ISO Guide 72, the guideline for writing management system requirement standards, defines “compatibility” as the suitability of similar standards for use together under specific conditions to fulfill relevant requirements without causing unacceptable interactions. In other words, if common characteristics can be rationalized and implemented in a shared fashion, without duplication or conflict, the management systems are deemed to be compatible.
The common characteristics of some of the well-known management system models include:
- Policies and associated targets;
- Planning that reflects the strategic and management system objectives and utilizes factual information flowing from the management system;
- Organizational structure defining roles, responsibilities and authorities for work that impacts the management system objectives;
- Processes, procedures and resources to carry out organizational and management system activities;
- Methods for measuring and evaluating performance;
- Correction of identified problems and implementation of opportunities for continuous improvement; and
- Management review of system performance providing feedback to the planning process.
The Case for Integration
The potential benefits that come from implementing management systems and consolidating common system requirements include:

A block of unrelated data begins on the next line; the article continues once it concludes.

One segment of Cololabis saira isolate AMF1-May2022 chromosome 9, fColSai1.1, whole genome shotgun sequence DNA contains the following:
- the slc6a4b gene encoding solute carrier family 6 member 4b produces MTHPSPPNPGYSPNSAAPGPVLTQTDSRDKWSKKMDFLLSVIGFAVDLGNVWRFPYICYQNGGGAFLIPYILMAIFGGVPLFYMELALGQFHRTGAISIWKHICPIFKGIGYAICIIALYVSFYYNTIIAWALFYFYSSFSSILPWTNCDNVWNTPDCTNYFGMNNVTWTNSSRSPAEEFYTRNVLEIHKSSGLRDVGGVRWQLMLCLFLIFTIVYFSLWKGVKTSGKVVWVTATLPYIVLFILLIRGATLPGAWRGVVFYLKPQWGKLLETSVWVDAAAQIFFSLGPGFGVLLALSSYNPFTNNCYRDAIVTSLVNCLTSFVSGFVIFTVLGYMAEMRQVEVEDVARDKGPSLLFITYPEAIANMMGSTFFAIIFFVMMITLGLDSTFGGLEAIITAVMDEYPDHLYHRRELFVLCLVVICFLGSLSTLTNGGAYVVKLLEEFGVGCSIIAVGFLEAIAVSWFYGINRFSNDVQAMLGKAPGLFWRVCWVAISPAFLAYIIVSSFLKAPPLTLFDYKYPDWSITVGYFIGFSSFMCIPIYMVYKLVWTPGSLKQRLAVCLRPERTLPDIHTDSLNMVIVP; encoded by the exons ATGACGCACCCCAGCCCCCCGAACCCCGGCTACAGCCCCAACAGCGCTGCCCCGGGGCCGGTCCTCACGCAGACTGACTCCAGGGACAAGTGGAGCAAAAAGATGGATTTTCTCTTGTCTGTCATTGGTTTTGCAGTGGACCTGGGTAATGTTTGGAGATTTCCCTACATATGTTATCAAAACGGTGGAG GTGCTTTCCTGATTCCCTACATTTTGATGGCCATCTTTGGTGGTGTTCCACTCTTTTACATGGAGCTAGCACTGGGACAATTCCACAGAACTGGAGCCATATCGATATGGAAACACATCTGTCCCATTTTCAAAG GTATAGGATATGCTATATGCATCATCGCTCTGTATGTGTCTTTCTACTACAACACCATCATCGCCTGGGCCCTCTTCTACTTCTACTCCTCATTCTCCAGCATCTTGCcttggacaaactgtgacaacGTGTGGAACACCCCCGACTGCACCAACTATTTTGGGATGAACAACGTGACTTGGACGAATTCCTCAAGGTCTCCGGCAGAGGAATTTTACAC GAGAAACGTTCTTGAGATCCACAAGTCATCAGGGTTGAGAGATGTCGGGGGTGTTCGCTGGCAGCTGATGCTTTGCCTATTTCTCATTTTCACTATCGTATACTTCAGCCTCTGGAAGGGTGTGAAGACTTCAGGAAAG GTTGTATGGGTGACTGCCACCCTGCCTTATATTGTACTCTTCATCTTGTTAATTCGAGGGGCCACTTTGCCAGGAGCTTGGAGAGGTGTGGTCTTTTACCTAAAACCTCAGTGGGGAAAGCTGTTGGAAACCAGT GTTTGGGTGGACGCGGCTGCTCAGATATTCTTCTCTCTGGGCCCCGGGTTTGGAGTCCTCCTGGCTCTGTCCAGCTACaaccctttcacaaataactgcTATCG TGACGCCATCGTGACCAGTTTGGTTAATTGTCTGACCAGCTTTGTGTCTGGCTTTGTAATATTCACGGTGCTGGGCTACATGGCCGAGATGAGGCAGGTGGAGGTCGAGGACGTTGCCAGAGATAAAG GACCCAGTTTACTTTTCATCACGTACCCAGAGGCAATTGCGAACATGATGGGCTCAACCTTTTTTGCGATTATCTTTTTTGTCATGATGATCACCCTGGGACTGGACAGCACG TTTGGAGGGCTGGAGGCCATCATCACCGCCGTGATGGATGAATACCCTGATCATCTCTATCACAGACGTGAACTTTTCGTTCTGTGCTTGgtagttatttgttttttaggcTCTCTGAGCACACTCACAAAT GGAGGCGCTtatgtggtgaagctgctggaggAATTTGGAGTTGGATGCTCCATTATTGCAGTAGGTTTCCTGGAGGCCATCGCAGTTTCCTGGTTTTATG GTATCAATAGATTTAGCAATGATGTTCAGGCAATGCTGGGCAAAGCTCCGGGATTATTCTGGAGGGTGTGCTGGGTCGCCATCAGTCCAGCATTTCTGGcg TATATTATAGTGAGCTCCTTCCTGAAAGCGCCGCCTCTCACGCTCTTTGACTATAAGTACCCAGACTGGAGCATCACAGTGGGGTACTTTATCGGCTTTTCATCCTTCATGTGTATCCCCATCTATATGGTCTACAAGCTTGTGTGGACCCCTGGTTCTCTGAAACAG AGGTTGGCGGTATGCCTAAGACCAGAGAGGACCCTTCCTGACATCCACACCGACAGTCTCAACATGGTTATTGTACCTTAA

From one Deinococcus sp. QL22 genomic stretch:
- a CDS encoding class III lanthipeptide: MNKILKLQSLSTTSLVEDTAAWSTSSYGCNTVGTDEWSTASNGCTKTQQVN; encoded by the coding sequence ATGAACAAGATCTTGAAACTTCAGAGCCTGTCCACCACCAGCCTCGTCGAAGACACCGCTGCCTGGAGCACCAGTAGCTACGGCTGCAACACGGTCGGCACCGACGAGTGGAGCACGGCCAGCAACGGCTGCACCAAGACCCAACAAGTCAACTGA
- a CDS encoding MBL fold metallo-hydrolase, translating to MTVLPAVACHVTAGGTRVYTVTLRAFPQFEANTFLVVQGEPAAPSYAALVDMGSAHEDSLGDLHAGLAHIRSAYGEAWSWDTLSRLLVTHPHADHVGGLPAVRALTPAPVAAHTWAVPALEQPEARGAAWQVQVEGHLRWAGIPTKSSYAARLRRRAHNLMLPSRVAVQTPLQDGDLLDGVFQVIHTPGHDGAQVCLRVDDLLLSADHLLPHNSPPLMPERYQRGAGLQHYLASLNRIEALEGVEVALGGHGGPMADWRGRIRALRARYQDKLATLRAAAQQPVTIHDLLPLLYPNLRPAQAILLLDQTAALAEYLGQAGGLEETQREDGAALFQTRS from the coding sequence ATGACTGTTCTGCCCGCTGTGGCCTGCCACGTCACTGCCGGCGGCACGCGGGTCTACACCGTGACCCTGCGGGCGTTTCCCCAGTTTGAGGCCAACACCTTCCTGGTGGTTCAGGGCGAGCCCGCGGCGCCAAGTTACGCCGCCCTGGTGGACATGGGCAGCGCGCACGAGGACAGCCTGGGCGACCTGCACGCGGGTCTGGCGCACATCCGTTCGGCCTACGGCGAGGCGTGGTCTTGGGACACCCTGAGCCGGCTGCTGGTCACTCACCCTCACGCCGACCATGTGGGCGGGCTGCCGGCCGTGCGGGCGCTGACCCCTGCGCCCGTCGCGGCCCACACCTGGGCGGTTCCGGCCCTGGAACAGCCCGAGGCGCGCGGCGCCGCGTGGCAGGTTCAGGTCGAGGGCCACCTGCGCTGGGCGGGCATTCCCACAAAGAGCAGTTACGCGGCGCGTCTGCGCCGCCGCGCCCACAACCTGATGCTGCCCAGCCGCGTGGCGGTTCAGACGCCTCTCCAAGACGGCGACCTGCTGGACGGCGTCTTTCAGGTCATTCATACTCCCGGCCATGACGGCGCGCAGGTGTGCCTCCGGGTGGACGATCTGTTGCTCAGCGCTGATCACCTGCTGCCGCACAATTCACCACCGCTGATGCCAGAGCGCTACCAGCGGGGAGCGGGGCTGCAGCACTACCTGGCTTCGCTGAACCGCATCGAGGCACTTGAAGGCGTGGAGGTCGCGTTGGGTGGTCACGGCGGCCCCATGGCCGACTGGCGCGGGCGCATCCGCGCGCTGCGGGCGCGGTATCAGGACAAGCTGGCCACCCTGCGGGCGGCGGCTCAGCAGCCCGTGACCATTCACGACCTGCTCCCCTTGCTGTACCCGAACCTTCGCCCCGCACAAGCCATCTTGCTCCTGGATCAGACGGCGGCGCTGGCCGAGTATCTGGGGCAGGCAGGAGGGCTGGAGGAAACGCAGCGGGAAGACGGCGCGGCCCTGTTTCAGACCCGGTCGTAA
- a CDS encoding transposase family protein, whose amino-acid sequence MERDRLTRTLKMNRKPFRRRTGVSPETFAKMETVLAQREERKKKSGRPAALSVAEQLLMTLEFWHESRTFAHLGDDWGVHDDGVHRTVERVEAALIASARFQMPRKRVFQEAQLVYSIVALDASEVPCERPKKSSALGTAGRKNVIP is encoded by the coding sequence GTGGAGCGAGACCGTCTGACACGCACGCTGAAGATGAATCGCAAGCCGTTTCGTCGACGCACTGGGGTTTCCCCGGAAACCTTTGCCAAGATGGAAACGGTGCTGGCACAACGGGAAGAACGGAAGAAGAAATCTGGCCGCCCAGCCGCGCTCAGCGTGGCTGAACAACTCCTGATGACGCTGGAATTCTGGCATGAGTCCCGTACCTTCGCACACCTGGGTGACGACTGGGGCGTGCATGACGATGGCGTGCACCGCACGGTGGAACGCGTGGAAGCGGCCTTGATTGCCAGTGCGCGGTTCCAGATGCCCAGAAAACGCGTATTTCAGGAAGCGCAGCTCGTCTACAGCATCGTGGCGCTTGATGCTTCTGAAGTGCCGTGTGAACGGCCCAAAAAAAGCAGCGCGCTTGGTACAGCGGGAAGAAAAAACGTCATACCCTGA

- Alignment of business and QHSE goals and maximization of key performance indicators;
- Recognition of how all people and processes interact and affect each other for more effective management of interfaces;
- Creation of an integrated team approach focusing on mutual goals and benefits;
- Establishment of common objectives, processes and procedures;
- Creation of synergies, thereby reducing redundancy and increasing effectiveness and efficiency;
- Reduction of risk through management based on factual data and overall analysis of performance metrics;
- Systematic prioritization of effort for greatest organizational benefit;
- Enhancement of performance across all functional areas;
- Comprehensive identification and analysis of problems and opportunities to improve;
- Prevention of sub-optimization, i.e., advancement of one area at the expense of another;
- Increased understanding of all customers’ and stakeholders’ needs, wants and perceptions;
- Savings of time, money and effort;
- Establishment of accountability and clear boundaries; and
- Improvement of internal processes and communications.
And the list goes on and on.
By establishing objectives and targets, and then measuring progress against them, top management can ensure that the decisions and directions taken by the organization serve customer expectations and the strategic business goals of the organization. Clearly communicating the objectives and targets and establishing key performance indicators (KPI) that reflect them promotes understanding by the organization’s personnel of the goals and how their activity and effort contributes towards achieving them. In other words, “I know how what I do around here contributes to the success of the company, which in turn garners me and my staff a continued pay check.” And isn’t that really the bottom line for any business?